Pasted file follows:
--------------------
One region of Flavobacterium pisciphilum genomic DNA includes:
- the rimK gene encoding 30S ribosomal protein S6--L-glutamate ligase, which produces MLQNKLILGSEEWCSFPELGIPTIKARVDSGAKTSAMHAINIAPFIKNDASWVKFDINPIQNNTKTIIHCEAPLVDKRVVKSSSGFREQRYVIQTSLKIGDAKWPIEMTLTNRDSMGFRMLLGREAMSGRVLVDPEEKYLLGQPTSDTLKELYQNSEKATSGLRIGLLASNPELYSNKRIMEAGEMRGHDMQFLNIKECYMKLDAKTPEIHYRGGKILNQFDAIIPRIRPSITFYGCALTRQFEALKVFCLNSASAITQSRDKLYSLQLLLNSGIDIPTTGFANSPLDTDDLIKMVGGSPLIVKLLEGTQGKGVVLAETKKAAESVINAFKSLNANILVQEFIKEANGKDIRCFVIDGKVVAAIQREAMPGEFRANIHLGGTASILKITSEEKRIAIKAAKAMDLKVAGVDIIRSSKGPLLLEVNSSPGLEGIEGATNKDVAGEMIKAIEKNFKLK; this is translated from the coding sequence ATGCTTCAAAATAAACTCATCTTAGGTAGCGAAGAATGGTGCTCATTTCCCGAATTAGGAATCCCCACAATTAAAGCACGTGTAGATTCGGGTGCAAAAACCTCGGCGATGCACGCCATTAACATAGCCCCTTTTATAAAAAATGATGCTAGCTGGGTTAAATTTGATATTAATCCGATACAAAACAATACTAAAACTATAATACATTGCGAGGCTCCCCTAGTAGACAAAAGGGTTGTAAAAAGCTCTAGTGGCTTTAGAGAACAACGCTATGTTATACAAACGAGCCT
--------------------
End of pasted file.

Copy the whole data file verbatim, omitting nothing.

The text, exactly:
One region of Flavobacterium pisciphilum genomic DNA includes:
- the rimK gene encoding 30S ribosomal protein S6--L-glutamate ligase, which produces MLQNKLILGSEEWCSFPELGIPTIKARVDSGAKTSAMHAINIAPFIKNDASWVKFDINPIQNNTKTIIHCEAPLVDKRVVKSSSGFREQRYVIQTSLKIGDAKWPIEMTLTNRDSMGFRMLLGREAMSGRVLVDPEEKYLLGQPTSDTLKELYQNSEKATSGLRIGLLASNPELYSNKRIMEAGEMRGHDMQFLNIKECYMKLDAKTPEIHYRGGKILNQFDAIIPRIRPSITFYGCALTRQFEALKVFCLNSASAITQSRDKLYSLQLLLNSGIDIPTTGFANSPLDTDDLIKMVGGSPLIVKLLEGTQGKGVVLAETKKAAESVINAFKSLNANILVQEFIKEANGKDIRCFVIDGKVVAAIQREAMPGEFRANIHLGGTASILKITSEEKRIAIKAAKAMDLKVAGVDIIRSSKGPLLLEVNSSPGLEGIEGATNKDVAGEMIKAIEKNFKLK; this is translated from the coding sequence ATGCTTCAAAATAAACTCATCTTAGGTAGCGAAGAATGGTGCTCATTTCCCGAATTAGGAATCCCCACAATTAAAGCACGTGTAGATTCGGGTGCAAAAACCTCGGCGATGCACGCCATTAACATAGCCCCTTTTATAAAAAATGATGCTAGCTGGGTTAAATTTGATATTAATCCGATACAAAACAATACTAAAACTATAATACATTGCGAGGCTCCCCTAGTAGACAAAAGGGTTGTAAAAAGCTCTAGTGGCTTTAGAGAACAACGCTATGTTATACAAACGAGCCT